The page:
Brace yourselves ... it's heating up

In a new report which will impact landscape architects working in the Auckland area, NIWA says the city's set to get hotter.  The agency warns the average temperature will increase by up to 3.75C over the next century.


Currently central Auckland experiences around 20 days a year when the mercury rises above 25C, but that could quadruple.

If global emissions continue on the current path there will be more flooding, drought and rising sea levels, which will have a major effect on coastal communities, infrastructure and habitats, the report says.

That’ll impact on the goods and services provided by our natural environment including primary industries, as well as encouraging the spread of pests.

Mayor Phil Goff says climate change is humanity’s  biggest environmental threat.

“We need both to reduce carbon emissions and to take urgent action to future proof our communities, and our infrastructure from the impacts of rising sea levels and weather changes,” he says.

The 350 page report by NIWA was commissioned by Auckland Council, Auckland Transport, Watercare and Panuku Development Auckland.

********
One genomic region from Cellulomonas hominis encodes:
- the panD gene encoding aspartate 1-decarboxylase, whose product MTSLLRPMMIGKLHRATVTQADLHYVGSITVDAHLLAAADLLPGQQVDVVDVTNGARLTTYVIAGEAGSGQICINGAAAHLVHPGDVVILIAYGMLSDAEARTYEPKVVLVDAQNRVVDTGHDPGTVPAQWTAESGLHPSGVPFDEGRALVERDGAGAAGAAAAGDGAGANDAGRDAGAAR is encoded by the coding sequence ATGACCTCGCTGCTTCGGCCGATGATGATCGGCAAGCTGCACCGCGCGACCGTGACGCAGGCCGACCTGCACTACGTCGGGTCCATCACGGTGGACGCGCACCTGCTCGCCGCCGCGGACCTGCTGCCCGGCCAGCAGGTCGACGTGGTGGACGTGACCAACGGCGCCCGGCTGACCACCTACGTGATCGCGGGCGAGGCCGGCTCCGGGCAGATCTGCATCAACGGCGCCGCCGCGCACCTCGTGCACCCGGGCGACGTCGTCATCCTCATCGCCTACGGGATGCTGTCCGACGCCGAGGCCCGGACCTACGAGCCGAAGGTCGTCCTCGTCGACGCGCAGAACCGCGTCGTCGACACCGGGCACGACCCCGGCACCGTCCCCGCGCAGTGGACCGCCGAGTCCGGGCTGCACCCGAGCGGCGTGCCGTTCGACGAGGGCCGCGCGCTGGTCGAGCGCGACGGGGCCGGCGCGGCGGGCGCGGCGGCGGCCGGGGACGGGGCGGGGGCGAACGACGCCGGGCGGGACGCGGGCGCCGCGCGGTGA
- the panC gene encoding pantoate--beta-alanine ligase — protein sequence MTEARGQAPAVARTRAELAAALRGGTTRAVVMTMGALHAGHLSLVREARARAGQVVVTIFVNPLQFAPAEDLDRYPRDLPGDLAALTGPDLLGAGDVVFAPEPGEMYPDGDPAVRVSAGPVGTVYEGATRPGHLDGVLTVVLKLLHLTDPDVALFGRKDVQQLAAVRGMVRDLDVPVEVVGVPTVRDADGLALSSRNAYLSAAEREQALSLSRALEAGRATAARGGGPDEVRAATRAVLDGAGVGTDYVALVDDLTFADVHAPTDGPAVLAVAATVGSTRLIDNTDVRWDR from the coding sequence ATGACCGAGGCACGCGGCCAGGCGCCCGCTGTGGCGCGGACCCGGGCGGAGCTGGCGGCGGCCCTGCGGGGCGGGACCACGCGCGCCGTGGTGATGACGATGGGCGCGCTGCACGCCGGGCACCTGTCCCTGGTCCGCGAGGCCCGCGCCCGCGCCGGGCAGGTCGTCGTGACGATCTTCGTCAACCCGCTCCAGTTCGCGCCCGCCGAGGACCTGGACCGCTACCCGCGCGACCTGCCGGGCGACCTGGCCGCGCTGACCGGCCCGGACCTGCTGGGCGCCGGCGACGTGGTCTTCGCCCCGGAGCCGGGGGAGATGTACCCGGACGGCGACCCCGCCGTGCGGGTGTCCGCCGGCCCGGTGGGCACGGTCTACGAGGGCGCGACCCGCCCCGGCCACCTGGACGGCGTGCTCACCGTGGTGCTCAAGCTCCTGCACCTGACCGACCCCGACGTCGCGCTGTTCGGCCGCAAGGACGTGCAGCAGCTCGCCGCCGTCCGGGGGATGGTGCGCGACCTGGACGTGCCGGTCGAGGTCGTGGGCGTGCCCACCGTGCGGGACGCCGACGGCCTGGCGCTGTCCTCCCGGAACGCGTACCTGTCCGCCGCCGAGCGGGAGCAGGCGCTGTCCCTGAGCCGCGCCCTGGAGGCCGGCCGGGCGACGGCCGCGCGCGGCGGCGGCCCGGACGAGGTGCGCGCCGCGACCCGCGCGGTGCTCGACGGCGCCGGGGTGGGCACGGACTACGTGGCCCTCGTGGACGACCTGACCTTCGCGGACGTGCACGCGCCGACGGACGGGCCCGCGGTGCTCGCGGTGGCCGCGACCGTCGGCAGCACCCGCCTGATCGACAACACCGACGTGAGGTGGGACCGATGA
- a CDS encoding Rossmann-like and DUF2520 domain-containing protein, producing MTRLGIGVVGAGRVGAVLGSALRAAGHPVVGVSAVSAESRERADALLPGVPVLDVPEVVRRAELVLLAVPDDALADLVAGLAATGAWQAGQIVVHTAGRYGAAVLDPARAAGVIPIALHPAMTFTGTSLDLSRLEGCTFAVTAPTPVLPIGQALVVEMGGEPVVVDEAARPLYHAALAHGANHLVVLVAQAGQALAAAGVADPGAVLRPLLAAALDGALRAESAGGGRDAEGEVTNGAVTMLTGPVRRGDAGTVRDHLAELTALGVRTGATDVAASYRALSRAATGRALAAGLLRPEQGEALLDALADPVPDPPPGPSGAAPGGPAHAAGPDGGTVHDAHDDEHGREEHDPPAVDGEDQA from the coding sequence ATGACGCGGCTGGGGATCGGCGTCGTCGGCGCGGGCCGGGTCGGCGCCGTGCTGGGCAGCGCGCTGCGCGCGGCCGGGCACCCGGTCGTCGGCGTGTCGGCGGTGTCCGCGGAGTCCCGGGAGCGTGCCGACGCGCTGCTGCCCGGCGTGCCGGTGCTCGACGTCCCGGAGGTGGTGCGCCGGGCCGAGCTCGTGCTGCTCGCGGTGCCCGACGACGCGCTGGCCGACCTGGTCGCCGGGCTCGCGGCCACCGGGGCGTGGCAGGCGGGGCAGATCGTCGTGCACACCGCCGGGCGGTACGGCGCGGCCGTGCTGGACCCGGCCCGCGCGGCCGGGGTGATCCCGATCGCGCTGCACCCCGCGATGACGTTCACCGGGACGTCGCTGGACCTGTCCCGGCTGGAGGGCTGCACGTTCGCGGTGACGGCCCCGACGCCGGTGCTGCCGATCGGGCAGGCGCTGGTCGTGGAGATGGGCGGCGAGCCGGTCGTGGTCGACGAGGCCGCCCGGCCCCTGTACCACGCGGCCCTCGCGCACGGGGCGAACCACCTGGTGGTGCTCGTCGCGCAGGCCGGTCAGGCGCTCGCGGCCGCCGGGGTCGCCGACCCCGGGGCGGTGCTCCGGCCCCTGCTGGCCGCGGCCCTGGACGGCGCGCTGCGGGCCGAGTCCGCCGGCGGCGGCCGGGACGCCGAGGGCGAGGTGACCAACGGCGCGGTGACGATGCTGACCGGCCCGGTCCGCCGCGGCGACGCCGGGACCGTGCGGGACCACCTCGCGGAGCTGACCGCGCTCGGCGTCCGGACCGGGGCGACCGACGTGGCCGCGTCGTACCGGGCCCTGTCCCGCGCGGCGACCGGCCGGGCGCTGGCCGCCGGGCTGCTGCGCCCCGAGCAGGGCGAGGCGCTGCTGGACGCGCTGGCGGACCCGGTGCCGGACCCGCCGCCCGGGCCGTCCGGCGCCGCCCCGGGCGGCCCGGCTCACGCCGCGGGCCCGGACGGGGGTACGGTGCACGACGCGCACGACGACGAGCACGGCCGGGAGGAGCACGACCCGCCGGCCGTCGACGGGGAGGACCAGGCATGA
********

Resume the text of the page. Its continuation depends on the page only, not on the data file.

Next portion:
It looks at the impact climate change will have on different environments and sectors within the Auckland Region in terms of water quality and soil changes, as well as on our coastal communities.

“If we fly blind on this the chances of us spending very precious ratepayer money where it’s not actually needed goes up so this is all about arming ourselves with the very best information that we can before we start investing and acting,” Auckland Council CEO Stephen Town said.

Niwa’s chief scientist for climate, Sam Dean, said the volatile weather patterns would require us to change aspects of our lifestyles and design of the city.

Short, intense bursts of rain cause flash flooding, he said, and that presents challenges for infrastructure in responding to that.

“We’ve been monitoring over the last couple of decades the impacts of climate change,”says counsellor Penny Hulse, who’s the chair of Auckland Council’s environment and community committee.  “Over the last few years projects like Project Twin streams(an environmental restoration project in the Waitakere Ranges) have been instrumental in understanding how to manage floods in an urban area more in keeping with nature.

“The urban forest strategy will grow our urban forest in areas of higher density to cool these areas and provide shade."

And climate change has implications for our health too.

“As Auckland’s public health organisation we are preparing for the potential impact on people’s health of climate change in areas such as air pollution, increased temperature and water borne diseases,” Auckland District Health Board CEO, Ailsa Claire, said. “It’s vital therefore, that we have the data and information to do this work.”

The full report is available here: